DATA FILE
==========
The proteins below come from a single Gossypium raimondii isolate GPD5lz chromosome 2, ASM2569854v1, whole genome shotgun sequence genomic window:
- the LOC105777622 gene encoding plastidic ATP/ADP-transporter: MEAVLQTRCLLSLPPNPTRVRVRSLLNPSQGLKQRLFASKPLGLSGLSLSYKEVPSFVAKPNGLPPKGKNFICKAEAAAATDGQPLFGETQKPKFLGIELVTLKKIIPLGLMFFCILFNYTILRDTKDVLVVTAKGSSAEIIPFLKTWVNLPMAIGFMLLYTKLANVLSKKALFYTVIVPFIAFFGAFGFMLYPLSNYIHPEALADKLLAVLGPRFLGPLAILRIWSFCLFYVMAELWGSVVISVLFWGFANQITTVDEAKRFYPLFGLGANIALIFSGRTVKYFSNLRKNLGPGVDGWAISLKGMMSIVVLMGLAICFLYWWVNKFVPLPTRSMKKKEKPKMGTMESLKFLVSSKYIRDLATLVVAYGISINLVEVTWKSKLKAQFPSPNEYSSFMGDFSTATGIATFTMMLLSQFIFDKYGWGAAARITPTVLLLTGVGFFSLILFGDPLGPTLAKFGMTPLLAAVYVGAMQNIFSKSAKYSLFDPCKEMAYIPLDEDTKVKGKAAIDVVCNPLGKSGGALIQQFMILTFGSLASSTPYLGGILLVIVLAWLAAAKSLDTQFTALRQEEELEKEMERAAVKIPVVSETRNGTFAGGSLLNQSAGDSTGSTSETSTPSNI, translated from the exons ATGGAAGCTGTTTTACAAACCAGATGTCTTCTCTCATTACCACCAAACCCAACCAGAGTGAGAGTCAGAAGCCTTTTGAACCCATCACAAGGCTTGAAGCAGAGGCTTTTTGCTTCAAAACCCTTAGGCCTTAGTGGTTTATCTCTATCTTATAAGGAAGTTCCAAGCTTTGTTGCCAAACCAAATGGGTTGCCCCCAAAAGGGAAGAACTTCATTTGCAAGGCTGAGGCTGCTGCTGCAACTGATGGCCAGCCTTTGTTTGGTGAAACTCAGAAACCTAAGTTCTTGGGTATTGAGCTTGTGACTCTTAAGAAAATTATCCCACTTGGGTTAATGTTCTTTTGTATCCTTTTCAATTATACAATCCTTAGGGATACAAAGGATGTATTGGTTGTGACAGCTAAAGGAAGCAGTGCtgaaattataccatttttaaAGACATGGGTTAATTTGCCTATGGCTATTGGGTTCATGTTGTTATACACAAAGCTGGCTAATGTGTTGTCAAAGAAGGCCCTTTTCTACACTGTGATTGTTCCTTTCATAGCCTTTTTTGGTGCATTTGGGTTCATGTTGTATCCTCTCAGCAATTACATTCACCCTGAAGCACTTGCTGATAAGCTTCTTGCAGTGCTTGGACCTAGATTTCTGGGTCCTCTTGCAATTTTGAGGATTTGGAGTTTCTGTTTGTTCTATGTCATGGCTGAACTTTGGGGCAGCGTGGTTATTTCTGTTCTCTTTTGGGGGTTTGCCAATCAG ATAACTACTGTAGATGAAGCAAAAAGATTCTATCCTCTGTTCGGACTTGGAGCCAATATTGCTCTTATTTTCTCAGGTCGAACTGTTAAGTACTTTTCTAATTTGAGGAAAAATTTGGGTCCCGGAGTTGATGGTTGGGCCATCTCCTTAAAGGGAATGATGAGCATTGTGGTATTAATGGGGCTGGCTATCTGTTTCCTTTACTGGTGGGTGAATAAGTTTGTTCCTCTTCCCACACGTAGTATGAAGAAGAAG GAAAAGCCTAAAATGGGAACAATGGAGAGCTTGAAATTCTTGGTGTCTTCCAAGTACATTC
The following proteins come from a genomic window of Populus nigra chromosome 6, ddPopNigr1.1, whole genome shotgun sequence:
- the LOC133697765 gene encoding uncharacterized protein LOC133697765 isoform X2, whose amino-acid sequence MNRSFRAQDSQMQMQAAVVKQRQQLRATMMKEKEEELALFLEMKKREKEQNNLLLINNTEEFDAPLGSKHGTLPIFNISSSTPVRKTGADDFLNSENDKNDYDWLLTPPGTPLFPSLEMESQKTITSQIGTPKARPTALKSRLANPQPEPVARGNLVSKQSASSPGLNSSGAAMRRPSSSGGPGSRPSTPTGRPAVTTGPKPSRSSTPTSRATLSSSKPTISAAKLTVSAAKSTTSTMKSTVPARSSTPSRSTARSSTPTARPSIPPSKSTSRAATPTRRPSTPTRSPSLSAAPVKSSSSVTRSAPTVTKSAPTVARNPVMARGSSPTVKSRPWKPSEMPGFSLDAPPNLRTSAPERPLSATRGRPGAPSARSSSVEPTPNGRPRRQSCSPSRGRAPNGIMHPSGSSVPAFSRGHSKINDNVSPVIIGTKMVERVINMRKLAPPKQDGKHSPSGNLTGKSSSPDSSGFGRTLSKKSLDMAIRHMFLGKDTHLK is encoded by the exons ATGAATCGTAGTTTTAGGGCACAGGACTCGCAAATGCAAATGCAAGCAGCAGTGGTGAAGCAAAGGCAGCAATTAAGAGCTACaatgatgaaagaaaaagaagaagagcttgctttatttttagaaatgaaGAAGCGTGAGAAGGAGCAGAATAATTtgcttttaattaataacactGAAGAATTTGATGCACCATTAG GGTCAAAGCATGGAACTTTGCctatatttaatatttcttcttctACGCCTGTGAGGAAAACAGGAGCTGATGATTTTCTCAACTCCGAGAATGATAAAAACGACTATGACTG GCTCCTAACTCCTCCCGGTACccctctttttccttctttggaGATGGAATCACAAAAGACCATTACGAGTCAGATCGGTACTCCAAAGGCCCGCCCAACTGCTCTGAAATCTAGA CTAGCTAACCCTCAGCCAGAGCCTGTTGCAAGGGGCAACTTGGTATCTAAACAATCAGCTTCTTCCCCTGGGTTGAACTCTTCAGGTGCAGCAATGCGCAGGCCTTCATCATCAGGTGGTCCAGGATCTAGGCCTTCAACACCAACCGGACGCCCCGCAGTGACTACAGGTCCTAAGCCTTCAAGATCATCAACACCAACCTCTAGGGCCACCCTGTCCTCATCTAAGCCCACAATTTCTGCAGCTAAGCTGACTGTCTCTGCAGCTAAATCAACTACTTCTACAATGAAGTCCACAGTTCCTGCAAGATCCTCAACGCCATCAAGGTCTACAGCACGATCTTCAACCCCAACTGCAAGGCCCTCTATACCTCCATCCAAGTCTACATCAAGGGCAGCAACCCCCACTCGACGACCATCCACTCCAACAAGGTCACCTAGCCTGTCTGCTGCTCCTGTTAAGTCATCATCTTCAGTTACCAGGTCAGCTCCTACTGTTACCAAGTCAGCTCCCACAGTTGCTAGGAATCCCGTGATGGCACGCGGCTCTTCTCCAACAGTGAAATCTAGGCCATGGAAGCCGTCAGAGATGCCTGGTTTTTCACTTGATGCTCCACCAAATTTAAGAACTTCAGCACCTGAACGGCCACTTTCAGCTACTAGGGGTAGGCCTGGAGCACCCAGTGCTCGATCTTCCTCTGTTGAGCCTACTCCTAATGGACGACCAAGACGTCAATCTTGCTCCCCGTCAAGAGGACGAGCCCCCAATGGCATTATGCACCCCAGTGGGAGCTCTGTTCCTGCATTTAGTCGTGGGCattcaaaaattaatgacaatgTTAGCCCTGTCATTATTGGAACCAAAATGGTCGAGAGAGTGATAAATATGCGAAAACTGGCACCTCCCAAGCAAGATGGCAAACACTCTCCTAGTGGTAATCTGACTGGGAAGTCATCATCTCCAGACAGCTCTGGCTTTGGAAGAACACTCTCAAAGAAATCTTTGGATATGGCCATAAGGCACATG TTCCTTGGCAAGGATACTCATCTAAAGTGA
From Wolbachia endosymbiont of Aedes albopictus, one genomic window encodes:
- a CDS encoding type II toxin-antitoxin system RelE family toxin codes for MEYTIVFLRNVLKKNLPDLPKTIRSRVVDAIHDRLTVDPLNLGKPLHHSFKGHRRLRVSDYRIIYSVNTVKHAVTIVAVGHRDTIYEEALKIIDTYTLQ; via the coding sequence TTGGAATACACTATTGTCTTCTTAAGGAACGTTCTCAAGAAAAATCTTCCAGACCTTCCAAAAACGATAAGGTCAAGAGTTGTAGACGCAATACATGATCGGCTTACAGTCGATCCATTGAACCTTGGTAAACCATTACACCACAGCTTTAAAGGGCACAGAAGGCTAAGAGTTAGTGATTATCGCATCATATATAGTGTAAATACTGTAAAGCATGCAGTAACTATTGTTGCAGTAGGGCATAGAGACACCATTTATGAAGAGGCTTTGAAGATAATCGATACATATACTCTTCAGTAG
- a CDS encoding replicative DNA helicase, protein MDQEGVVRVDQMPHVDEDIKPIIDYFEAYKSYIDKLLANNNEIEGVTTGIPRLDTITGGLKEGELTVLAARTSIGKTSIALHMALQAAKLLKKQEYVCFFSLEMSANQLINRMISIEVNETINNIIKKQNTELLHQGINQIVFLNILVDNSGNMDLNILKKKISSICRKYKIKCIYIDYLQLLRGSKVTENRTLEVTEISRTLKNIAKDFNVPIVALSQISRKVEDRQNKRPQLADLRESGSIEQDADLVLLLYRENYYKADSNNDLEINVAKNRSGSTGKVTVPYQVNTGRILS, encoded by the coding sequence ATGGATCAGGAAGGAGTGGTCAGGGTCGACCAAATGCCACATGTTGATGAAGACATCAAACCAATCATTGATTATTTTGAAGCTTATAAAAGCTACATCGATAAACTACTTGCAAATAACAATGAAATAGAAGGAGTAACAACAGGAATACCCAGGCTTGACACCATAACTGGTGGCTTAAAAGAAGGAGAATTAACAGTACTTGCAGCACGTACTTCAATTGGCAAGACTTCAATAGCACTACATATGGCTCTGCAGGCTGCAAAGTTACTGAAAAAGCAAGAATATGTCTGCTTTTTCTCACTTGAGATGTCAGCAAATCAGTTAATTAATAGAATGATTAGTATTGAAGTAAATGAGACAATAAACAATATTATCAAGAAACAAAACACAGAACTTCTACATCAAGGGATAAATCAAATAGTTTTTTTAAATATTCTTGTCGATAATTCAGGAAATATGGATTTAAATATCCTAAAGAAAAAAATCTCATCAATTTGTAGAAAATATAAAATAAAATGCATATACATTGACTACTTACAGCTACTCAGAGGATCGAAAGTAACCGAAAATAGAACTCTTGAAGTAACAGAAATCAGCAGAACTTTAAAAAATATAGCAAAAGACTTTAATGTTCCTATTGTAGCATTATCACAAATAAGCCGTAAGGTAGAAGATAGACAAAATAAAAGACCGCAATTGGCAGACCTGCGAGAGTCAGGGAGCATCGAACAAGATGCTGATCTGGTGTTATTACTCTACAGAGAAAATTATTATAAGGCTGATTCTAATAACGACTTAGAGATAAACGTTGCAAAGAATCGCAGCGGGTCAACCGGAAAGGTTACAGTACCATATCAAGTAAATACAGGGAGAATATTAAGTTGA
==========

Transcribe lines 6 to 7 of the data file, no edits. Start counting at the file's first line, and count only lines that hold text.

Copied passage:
- a CDS encoding type II toxin-antitoxin system RelE family toxin codes for MEYTIVFLRNVLKKNLPDLPKTIRSRVVDAIHDRLTVDPLNLGKPLHHSFKGHRRLRVSDYRIIYSVNTVKHAVTIVAVGHRDTIYEEALKIIDTYTLQ; via the coding sequence TTGGAATACACTATTGTCTTCTTAAGGAACGTTCTCAAGAAAAATCTTCCAGACCTTCCAAAAACGATAAGGTCAAGAGTTGTAGACGCAATACATGATCGGCTTACAGTCGATCCATTGAACCTTGGTAAACCATTACACCACAGCTTTAAAGGGCACAGAAGGCTAAGAGTTAGTGATTATCGCATCATATATAGTGTAAATACTGTAAAGCATGCAGTAACTATTGTTGCAGTAGGGCATAGAGACACCATTTATGAAGAGGCTTTGAAGATAATCGATACATATACTCTTCAGTAG
- a CDS encoding replicative DNA helicase, protein MDQEGVVRVDQMPHVDEDIKPIIDYFEAYKSYIDKLLANNNEIEGVTTGIPRLDTITGGLKEGELTVLAARTSIGKTSIALHMALQAAKLLKKQEYVCFFSLEMSANQLINRMISIEVNETINNIIKKQNTELLHQGINQIVFLNILVDNSGNMDLNILKKKISSICRKYKIKCIYIDYLQLLRGSKVTENRTLEVTEISRTLKNIAKDFNVPIVALSQISRKVEDRQNKRPQLADLRESGSIEQDADLVLLLYRENYYKADSNNDLEINVAKNRSGSTGKVTVPYQVNTGRILS, encoded by the coding sequence ATGGATCAGGAAGGAGTGGTCAGGGTCGACCAAATGCCACATGTTGATGAAGACATCAAACCAATCATTGATTATTTTGAAGCTTATAAAAGCTACATCGATAAACTACTTGCAAATAACAATGAAATAGAAGGAGTAACAACAGGAATACCCAGGCTTGACACCATAACTGGTGGCTTAAAAGAAGGAGAATTAACAGTACTTGCAGCACGTACTTCAATTGGCAAGACTTCAATAGCACTACATATGGCTCTGCAGGCTGCAAAGTTACTGAAAAAGCAAGAATATGTCTGCTTTTTCTCACTTGAGATGTCAGCAAATCAGTTAATTAATAGAATGATTAGTATTGAAGTAAATGAGACAATAAACAATATTATCAAGAAACAAAACACAGAACTTCTACATCAAGGGATAAATCAAATAGTTTTTTTAAATATTCTTGTCGATAATTCAGGAAATATGGATTTAAATATCCTAAAGAAAAAAATCTCATCAATTTGTAGAAAATATAAAATAAAATGCATATACATTGACTACTTACAGCTACTCAGAGGATCGAAAGTAACCGAAAATAGAACTCTTGAAGTAACAGAAATCAGCAGAACTTTAAAAAATATAGCAAAAGACTTTAATGTTCCTATTGTAGCATTATCACAAATAAGCCGTAAGGTAGAAGATAGACAAAATAAAAGACCGCAATTGGCAGACCTGCGAGAGTCAGGGAGCATCGAACAAGATGCTGATCTGGTGTTATTACTCTACAGAGAAAATTATTATAAGGCTGATTCTAATAACGACTTAGAGATAAACGTTGCAAAGAATCGCAGCGGGTCAACCGGAAAGGTTACAGTACCATATCAAGTAAATACAGGGAGAATATTAAGTTGA